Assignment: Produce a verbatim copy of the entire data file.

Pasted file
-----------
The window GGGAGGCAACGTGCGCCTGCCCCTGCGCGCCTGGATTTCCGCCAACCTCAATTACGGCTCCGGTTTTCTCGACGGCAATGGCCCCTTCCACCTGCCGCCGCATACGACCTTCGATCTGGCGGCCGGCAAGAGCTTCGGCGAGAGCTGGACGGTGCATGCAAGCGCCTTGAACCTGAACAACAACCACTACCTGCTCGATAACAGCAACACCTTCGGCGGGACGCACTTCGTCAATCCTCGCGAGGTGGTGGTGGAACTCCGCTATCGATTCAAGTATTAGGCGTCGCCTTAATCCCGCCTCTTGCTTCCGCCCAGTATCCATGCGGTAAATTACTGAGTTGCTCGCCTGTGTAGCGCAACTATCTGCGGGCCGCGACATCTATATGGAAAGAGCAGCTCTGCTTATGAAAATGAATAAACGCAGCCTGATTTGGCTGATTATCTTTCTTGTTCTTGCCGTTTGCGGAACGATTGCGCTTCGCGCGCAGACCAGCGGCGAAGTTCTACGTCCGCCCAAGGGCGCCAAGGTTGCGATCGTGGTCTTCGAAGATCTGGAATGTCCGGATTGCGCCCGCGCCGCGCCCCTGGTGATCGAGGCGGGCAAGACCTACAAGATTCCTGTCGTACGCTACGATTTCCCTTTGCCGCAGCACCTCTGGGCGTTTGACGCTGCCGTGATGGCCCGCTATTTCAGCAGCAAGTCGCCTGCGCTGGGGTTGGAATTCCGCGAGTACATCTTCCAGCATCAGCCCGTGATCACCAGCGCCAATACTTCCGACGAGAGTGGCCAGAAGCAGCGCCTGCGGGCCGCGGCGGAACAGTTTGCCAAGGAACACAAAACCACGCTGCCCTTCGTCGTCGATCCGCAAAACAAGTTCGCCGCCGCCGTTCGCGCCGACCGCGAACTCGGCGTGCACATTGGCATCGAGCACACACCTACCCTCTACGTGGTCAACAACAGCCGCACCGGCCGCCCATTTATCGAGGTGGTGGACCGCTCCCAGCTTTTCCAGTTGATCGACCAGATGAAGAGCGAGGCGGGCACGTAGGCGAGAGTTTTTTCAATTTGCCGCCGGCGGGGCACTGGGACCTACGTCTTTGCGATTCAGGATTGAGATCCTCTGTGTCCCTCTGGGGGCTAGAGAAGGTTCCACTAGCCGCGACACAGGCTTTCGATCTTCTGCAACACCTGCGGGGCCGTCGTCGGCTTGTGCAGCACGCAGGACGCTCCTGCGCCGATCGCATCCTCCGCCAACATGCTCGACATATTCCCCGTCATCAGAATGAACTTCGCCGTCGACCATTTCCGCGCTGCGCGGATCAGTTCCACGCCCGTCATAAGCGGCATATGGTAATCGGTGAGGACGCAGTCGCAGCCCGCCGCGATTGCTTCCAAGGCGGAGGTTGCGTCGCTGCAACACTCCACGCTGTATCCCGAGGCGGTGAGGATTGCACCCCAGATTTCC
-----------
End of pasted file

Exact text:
The window GGGAGGCAACGTGCGCCTGCCCCTGCGCGCCTGGATTTCCGCCAACCTCAATTACGGCTCCGGTTTTCTCGACGGCAATGGCCCCTTCCACCTGCCGCCGCATACGACCTTCGATCTGGCGGCCGGCAAGAGCTTCGGCGAGAGCTGGACGGTGCATGCAAGCGCCTTGAACCTGAACAACAACCACTACCTGCTCGATAACAGCAACACCTTCGGCGGGACGCACTTCGTCAATCCTCGCGAGGTGGTGGTGGAACTCCGCTATCGATTCAAGTATTAGGCGTCGCCTTAATCCCGCCTCTTGCTTCCGCCCAGTATCCATGCGGTAAATTACTGAGTTGCTCGCCTGTGTAGCGCAACTATCTGCGGGCCGCGACATCTATATGGAAAGAGCAGCTCTGCTTATGAAAATGAATAAACGCAGCCTGATTTGGCTGATTATCTTTCTTGTTCTTGCCGTTTGCGGAACGATTGCGCTTCGCGCGCAGACCAGCGGCGAAGTTCTACGTCCGCCCAAGGGCGCCAAGGTTGCGATCGTGGTCTTCGAAGATCTGGAATGTCCGGATTGCGCCCGCGCCGCGCCCCTGGTGATCGAGGCGGGCAAGACCTACAAGATTCCTGTCGTACGCTACGATTTCCCTTTGCCGCAGCACCTCTGGGCGTTTGACGCTGCCGTGATGGCCCGCTATTTCAGCAGCAAGTCGCCTGCGCTGGGGTTGGAATTCCGCGAGTACATCTTCCAGCATCAGCCCGTGATCACCAGCGCCAATACTTCCGACGAGAGTGGCCAGAAGCAGCGCCTGCGGGCCGCGGCGGAACAGTTTGCCAAGGAACACAAAACCACGCTGCCCTTCGTCGTCGATCCGCAAAACAAGTTCGCCGCCGCCGTTCGCGCCGACCGCGAACTCGGCGTGCACATTGGCATCGAGCACACACCTACCCTCTACGTGGTCAACAACAGCCGCACCGGCCGCCCATTTATCGAGGTGGTGGACCGCTCCCAGCTTTTCCAGTTGATCGACCAGATGAAGAGCGAGGCGGGCACGTAGGCGAGAGTTTTTTCAATTTGCCGCCGGCGGGGCACTGGGACCTACGTCTTTGCGATTCAGGATTGAGATCCTCTGTGTCCCTCTGGGGGCTAGAGAAGGTTCCACTAGCCGCGACACAGGCTTTCGATCTTCTGCAACACCTGCGGGGCCGTCGTCGGCTTGTGCAGCACGCAGGACGCTCCTGCGCCGATCGCATCCTCCGCCAACATGCTCGACATATTCCCCGTCATCAGAATGAACTTCGCCGTCGACCATTTCCGCGCTGCGCGGATCAGTTCCACGCCCGTCATAAGCGGCATATGGTAATCGGTGAGGACGCAGTCGCAGCCCGCCGCGATTGCTTCCAAGGCGGAGGTTGCGTCGCTGCAACACTCCACGCTGTATCCCGAGGCGGTGAGGATTGCACCCCAGATTTCC